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5.3. x86_64 Specifics for Fedora

This section covers any specific information you may need to know about Fedora Core and the x86_64 hardware platform.

x86_64 Does Not Use a Separate SMP Kernel

The default kernel in x86_64 architecture provides SMP (Symmetric Multi-Processor) capabilities to handle multiple CPUs efficiently. This architecture does not have a separate SMP kernel unlike x86 and PPC systems.

5.3.1. x86_64 Hardware Requirements

In order to use specific features of Fedora Core 5 during or after installation, you may need to know details of other hardware components such as video and network cards. Memory Requirements
This list is for 64-bit x86_64 systems:
  • Minimum RAM for text-mode: 128MiB
  • Minimum RAM for graphical: 256MiB
  • Recommended RAM for graphical: 512MiB Hard Disk Space Requirements
The disk space requirements listed below represent the disk space taken up by Fedora Core 5 after the installation is complete. However, additional disk space is required during the installation to support the installation environment. This additional disk space corresponds to the size of /Fedora/base/stage2.img on Installation Disc 1 plus the size of the files in /var/lib/rpm on the installed system.
In practical terms, additional space requirements may range from as little as 90 MiB for a minimal installation to as much as an additional 175 MiB for an "everything" installation. The complete packages can occupy over 9 GB of disk space.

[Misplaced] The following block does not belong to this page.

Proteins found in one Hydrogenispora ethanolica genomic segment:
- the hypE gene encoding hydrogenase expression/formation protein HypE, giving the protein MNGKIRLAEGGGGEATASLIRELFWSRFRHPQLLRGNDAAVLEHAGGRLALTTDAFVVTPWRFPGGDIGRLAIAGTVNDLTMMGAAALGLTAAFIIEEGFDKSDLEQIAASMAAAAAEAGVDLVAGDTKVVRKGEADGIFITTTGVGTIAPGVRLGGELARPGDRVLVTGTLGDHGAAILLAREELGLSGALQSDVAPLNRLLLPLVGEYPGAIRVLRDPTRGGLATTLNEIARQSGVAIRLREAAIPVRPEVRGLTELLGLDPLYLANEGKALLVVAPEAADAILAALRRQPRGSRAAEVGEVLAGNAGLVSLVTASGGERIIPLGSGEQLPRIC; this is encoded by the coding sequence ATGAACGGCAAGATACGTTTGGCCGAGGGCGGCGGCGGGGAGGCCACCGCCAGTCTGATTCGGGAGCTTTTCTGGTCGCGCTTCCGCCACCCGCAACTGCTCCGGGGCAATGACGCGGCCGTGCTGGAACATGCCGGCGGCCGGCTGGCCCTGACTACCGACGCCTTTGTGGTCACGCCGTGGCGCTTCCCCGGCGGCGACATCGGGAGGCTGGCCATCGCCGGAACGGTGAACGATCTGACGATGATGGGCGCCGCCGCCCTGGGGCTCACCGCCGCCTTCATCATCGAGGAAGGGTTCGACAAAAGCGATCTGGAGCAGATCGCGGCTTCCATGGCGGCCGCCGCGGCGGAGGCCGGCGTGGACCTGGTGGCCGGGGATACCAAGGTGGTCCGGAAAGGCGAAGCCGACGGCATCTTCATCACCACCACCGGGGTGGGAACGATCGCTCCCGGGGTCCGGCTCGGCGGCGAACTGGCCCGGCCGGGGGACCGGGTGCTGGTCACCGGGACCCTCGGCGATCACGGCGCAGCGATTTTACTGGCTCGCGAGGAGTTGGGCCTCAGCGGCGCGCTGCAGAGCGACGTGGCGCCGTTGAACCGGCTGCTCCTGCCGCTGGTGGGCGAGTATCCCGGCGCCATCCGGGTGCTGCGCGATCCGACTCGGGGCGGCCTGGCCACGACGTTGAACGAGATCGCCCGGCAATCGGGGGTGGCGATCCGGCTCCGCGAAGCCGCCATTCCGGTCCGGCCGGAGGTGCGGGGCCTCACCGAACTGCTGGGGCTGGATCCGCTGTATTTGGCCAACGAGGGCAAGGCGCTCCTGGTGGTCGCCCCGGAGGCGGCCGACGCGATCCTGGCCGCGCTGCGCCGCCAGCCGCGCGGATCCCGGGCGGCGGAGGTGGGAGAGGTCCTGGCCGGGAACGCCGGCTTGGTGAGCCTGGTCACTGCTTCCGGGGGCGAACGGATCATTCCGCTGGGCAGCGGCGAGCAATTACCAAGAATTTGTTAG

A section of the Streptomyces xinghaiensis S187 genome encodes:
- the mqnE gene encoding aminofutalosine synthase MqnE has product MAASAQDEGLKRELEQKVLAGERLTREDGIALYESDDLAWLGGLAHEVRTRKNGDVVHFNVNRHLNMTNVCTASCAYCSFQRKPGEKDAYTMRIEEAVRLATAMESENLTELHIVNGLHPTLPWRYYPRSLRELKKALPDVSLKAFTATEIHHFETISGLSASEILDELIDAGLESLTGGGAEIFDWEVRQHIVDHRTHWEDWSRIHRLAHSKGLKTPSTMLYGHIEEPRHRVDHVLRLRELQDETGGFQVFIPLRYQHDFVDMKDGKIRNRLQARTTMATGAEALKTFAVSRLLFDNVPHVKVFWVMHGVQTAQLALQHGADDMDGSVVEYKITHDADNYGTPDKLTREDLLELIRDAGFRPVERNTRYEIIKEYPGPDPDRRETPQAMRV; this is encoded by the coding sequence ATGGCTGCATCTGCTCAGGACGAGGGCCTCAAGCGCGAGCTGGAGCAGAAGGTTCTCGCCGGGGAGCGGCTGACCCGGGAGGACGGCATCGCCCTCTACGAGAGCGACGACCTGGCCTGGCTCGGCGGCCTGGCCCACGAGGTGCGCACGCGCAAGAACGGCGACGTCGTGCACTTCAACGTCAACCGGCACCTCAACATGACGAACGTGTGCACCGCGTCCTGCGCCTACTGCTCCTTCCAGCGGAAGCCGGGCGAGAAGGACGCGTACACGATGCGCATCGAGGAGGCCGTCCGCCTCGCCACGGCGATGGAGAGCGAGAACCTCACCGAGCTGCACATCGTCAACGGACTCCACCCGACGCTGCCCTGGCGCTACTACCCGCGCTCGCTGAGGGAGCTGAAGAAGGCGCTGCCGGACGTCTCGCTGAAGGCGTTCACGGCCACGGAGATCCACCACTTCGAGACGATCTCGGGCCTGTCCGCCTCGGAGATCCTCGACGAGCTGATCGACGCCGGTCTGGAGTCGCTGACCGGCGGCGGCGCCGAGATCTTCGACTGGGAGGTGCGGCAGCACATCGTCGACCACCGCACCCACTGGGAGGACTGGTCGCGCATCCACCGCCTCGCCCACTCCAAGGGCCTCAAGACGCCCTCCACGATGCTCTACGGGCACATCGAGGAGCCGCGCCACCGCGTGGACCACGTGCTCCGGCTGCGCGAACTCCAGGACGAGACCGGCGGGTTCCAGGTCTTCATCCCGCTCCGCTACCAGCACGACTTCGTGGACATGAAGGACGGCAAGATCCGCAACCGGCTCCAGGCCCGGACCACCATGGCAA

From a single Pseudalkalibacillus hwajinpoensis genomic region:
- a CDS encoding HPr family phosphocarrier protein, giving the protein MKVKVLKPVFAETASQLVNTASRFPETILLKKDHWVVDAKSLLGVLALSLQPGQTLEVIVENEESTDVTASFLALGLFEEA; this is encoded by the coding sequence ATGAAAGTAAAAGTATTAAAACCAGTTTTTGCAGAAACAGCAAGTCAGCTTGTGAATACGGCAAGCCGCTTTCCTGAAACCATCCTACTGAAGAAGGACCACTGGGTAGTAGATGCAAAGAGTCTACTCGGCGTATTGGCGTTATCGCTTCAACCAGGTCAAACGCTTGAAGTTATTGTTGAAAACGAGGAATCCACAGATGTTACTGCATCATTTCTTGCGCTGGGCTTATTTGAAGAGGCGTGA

Additional space is also required for any user data, and at least 5% free space should be maintained for proper system operation. RPM Multiarch Support on x86_64
RPM supports parallel installation of multiple architectures of the same package. A default package listing such as rpm -qa might appear to include duplicate packages, since the architecture is not displayed. Instead, use the repoquery command, part of the yum-utils package in Fedora Extras, which displays architecture by default. To install yum-utils, run the following command:
su -c 'yum install yum-utils'

To list all packages with their architecture using rpm, run the following command:
rpm -qa --queryformat "%{name}-%{version}-%{release}.%{arch}\n"

You can add this to /etc/rpm/macros (for a system wide setting) or ~/.rpmmacros (for a per-user setting). It changes the default query to list the architecture:
%_query_all_fmt         %%{name}-%%{version}-%%{release}.%%{arch}